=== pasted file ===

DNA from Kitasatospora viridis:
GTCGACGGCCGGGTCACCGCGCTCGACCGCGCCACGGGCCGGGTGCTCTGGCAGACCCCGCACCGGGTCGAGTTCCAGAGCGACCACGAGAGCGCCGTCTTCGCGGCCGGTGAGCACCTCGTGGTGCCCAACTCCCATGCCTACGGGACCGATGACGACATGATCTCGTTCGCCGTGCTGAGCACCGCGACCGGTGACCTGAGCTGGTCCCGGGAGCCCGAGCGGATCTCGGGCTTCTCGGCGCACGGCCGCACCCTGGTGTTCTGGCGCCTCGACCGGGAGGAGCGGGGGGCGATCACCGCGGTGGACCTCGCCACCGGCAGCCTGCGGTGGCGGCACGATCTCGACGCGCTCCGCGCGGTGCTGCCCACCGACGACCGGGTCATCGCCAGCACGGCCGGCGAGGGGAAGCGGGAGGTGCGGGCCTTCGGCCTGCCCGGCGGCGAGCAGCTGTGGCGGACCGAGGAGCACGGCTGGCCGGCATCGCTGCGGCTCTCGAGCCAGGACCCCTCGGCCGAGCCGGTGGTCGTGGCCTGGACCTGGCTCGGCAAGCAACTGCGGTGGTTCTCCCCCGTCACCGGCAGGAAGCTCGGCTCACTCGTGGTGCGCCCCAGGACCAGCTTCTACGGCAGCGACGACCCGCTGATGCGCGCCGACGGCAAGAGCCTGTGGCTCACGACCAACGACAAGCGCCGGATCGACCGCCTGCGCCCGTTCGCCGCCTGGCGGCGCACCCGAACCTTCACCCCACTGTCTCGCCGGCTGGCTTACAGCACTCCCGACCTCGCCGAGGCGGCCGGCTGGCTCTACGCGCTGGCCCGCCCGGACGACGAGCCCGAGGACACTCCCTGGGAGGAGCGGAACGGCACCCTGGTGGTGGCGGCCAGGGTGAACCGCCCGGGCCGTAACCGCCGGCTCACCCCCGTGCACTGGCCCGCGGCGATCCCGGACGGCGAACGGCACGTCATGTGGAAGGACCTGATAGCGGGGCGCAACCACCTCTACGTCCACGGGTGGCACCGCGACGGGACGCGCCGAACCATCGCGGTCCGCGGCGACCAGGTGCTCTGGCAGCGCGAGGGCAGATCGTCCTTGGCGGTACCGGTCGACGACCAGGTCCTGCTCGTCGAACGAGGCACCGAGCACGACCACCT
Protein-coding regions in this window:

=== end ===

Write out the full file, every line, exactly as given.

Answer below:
DNA from Kitasatospora viridis:
GTCGACGGCCGGGTCACCGCGCTCGACCGCGCCACGGGCCGGGTGCTCTGGCAGACCCCGCACCGGGTCGAGTTCCAGAGCGACCACGAGAGCGCCGTCTTCGCGGCCGGTGAGCACCTCGTGGTGCCCAACTCCCATGCCTACGGGACCGATGACGACATGATCTCGTTCGCCGTGCTGAGCACCGCGACCGGTGACCTGAGCTGGTCCCGGGAGCCCGAGCGGATCTCGGGCTTCTCGGCGCACGGCCGCACCCTGGTGTTCTGGCGCCTCGACCGGGAGGAGCGGGGGGCGATCACCGCGGTGGACCTCGCCACCGGCAGCCTGCGGTGGCGGCACGATCTCGACGCGCTCCGCGCGGTGCTGCCCACCGACGACCGGGTCATCGCCAGCACGGCCGGCGAGGGGAAGCGGGAGGTGCGGGCCTTCGGCCTGCCCGGCGGCGAGCAGCTGTGGCGGACCGAGGAGCACGGCTGGCCGGCATCGCTGCGGCTCTCGAGCCAGGACCCCTCGGCCGAGCCGGTGGTCGTGGCCTGGACCTGGCTCGGCAAGCAACTGCGGTGGTTCTCCCCCGTCACCGGCAGGAAGCTCGGCTCACTCGTGGTGCGCCCCAGGACCAGCTTCTACGGCAGCGACGACCCGCTGATGCGCGCCGACGGCAAGAGCCTGTGGCTCACGACCAACGACAAGCGCCGGATCGACCGCCTGCGCCCGTTCGCCGCCTGGCGGCGCACCCGAACCTTCACCCCACTGTCTCGCCGGCTGGCTTACAGCACTCCCGACCTCGCCGAGGCGGCCGGCTGGCTCTACGCGCTGGCCCGCCCGGACGACGAGCCCGAGGACACTCCCTGGGAGGAGCGGAACGGCACCCTGGTGGTGGCGGCCAGGGTGAACCGCCCGGGCCGTAACCGCCGGCTCACCCCCGTGCACTGGCCCGCGGCGATCCCGGACGGCGAACGGCACGTCATGTGGAAGGACCTGATAGCGGGGCGCAACCACCTCTACGTCCACGGGTGGCACCGCGACGGGACGCGCCGAACCATCGCGGTCCGCGGCGACCAGGTGCTCTGGCAGCGCGAGGGCAGATCGTCCTTGGCGGTACCGGTCGACGACCAGGTCCTGCTCGTCGAACGAGGCACCGAGCACGACCACCT
Protein-coding regions in this window: